Take the 2-minute tour ×
Stack Overflow is a question and answer site for professional and enthusiast programmers. It's 100% free, no registration required.

I'm sure this would be a simple question to answer but I can't for the life of me decide what has to be done. So here's it: assuming we follow the "best practice" of using BigDecimal for financial calculations, how can one handle stuff (computations) which throw an exception?

As as example: suppose, I have to split a "user amount" for investing in bonds between "n" different entities. Now consider the case of user submitting $100 for investing to be split between 3 bonds. The equivalent code would look like:

public static void main(String[] args) throws Exception {
    BigDecimal bd1 = new BigDecimal("100.0");
    BigDecimal bd2 = new BigDecimal("3");
    System.out.println(bd1.divide(bd2));
}

But as we all know, this particular code snippet would throw an ArithmeticException since the division is non-terminating. How does one handle such scenarios in their code when using infinite precision data types during computations?

TIA,
sasuke

UPDATE: Given that RoundingMode would help remedy this issue, the next question is, why is 100.0/3 not 33.33 instead of 33.3? Wouldn't 33.33 be a "more" accurate answer as in you expect 33 cents instead of 30? Is there any way wherein I can tweak this?

share|improve this question
    
divide method also has overloaded implementations which specify rounding mode see this link –  Rajeev Sreedharan Oct 1 '11 at 7:23
    
@sasuke, on your update: I have tested bd1.divide(bd2, 2, RoundingMode.HALF_EVEN) (as shown below) and the result is 33.33` –  krock Oct 1 '11 at 7:44
    
@krock: Thanks again for your help; much appreciated. :) –  sasuke Oct 1 '11 at 12:32

3 Answers 3

up vote 6 down vote accepted

The answer is to use one of the BigDecimal.divide() methods which specify a RoundingMode.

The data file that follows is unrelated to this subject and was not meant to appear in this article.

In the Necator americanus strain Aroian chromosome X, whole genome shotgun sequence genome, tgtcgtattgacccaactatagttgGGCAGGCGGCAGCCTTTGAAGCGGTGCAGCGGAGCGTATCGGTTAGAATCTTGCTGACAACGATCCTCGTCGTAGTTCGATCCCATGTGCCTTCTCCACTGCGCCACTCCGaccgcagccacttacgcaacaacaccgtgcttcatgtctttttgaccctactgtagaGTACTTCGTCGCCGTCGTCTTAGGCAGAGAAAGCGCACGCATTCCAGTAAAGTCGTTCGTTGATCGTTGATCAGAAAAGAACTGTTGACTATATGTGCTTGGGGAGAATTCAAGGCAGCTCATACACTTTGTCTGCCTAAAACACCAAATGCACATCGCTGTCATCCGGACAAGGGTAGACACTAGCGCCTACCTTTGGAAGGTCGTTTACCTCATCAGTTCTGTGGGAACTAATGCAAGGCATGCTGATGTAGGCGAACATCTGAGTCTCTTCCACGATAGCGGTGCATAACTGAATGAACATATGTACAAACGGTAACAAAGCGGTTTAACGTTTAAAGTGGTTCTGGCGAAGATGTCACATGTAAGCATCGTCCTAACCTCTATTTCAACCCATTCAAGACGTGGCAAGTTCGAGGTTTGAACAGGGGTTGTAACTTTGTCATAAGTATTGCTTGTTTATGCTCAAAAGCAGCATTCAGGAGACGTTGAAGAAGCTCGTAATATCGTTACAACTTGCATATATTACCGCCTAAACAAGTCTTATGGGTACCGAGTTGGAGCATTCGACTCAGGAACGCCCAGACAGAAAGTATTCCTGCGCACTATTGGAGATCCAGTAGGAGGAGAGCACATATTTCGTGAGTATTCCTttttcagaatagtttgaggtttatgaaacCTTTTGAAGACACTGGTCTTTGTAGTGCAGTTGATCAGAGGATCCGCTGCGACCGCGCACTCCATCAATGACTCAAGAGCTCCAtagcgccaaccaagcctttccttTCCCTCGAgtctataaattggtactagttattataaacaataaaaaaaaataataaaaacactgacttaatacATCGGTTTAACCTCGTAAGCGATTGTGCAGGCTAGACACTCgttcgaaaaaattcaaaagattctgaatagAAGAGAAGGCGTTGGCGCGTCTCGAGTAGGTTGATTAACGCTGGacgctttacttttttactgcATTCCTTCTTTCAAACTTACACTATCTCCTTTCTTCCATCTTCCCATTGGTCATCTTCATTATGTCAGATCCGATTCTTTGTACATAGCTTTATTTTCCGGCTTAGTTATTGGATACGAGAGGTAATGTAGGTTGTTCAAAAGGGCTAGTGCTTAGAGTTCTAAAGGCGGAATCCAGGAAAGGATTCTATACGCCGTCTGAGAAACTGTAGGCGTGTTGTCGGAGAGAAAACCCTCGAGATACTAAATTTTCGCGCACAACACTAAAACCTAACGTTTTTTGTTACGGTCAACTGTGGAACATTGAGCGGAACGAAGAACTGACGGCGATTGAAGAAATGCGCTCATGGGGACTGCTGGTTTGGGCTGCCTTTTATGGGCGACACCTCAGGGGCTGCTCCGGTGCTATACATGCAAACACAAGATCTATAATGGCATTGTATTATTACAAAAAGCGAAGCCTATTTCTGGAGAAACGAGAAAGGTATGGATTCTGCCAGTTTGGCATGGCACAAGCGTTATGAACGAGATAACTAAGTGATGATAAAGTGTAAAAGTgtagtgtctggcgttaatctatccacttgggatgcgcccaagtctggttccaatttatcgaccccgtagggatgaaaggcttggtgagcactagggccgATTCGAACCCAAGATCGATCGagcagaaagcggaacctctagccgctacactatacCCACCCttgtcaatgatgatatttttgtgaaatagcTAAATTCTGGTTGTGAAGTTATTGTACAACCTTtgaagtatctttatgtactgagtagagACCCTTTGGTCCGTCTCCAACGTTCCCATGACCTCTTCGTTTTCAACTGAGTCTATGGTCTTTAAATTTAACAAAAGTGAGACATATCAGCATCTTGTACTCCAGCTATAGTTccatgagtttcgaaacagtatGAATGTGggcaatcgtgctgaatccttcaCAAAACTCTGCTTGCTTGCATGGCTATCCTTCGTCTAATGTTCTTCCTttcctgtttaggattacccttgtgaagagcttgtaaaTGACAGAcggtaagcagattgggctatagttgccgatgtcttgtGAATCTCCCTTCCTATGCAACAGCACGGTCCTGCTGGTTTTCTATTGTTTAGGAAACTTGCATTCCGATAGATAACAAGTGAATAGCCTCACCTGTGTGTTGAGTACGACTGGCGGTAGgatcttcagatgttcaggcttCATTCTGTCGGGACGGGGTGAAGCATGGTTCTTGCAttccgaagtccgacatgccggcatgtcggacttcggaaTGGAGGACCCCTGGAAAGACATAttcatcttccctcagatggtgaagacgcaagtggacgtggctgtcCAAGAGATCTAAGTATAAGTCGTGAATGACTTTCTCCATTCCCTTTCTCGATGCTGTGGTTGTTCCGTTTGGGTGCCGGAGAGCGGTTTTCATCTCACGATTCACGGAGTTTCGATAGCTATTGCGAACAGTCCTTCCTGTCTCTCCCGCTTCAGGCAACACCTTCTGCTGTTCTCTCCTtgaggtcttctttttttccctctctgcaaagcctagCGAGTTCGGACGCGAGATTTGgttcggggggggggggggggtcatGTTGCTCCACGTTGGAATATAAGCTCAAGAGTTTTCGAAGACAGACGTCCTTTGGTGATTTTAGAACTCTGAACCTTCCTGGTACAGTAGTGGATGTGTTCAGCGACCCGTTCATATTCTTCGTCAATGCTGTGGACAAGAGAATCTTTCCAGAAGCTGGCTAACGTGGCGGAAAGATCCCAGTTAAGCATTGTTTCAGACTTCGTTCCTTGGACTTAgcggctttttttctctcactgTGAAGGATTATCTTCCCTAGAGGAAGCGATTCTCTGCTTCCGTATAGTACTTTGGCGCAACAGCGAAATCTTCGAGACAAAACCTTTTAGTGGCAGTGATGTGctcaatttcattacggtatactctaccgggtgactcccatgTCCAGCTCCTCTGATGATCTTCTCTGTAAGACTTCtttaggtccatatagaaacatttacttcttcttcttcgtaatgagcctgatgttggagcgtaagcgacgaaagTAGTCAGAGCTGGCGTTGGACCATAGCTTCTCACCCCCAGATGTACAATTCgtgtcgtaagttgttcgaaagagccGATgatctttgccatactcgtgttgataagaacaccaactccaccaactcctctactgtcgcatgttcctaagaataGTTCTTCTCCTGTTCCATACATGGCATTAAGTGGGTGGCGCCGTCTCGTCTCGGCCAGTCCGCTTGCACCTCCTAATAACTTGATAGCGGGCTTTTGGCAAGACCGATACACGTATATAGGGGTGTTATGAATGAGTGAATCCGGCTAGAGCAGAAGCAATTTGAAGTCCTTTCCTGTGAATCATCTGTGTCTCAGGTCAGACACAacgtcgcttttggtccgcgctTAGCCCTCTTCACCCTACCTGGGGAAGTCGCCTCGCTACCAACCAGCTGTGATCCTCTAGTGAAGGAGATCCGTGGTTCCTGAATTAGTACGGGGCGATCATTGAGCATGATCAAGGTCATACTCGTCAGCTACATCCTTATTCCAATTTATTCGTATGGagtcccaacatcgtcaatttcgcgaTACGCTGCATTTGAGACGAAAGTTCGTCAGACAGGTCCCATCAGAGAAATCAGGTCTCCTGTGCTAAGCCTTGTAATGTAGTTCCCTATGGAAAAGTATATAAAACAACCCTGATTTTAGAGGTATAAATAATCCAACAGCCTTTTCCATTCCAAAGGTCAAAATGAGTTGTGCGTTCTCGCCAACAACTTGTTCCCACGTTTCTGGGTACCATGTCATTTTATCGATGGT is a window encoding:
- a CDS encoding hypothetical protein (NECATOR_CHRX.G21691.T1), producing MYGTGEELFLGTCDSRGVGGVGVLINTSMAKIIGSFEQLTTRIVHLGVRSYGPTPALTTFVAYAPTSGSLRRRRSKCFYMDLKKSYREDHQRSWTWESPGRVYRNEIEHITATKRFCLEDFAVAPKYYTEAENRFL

For example, the following uses the rounding mode half even or bankers rounding (but half up or one of the other rounding modes may be more appropriate depending on requirements) and will round to 2 decimal places:

bd1.divide(bd2, 2, RoundingMode.HALF_EVEN);
share|improve this answer
    
Thanks for the link; now the question is, why is 100.0/3 not 33.33 instead of 33.3? Wouldn't 33.33 be a "more" accurate answer? Is there any way wherein I can tweak this? –  sasuke Oct 1 '11 at 7:34
    
@sasuke, for 33.33 set the scale to 2 as in the above example. It all depends on how many decimal places you want to round to. If you omit the scale parameter, it will use the scale of bd1, which is 1 (100.0 has one decimal place). –  krock Oct 1 '11 at 7:37
    
Thanks, I completely overlooked that part. All my queries for the time being have been answered. :-) –  sasuke Oct 1 '11 at 7:42

divide has an overload that takes a rounding mode. You need to choose one. I believe "half even" is the most commonly used one for monetary calculations.

share|improve this answer
    
+1; but this still doesn't explain how is 100/3 = 33.3 more logical than 100/3 = 33.33 given that 33 cents are a closer answer when compared to 30 cents. –  sasuke Oct 1 '11 at 7:38
bd1.divide(bd2, 5, BigDecimal.ROUND_FLOOR)

It's an exemple, depending on the rounding you want.

share|improve this answer
    
I didnt downvote, but the reference you have posted is bad & certainly not from a trustable source. –  Rajeev Sreedharan Oct 1 '11 at 7:36
    
Well, it wasn't exactly a "reference", more a code example. But ok, point taken I removed the link –  Guillaume Oct 1 '11 at 8:16
    
Not sure who down-voted you but thanks for trying, +1. :) –  sasuke Oct 1 '11 at 12:33

Your Answer

 
discard

By posting your answer, you agree to the privacy policy and terms of service.

Not the answer you're looking for? Browse other questions tagged or ask your own question.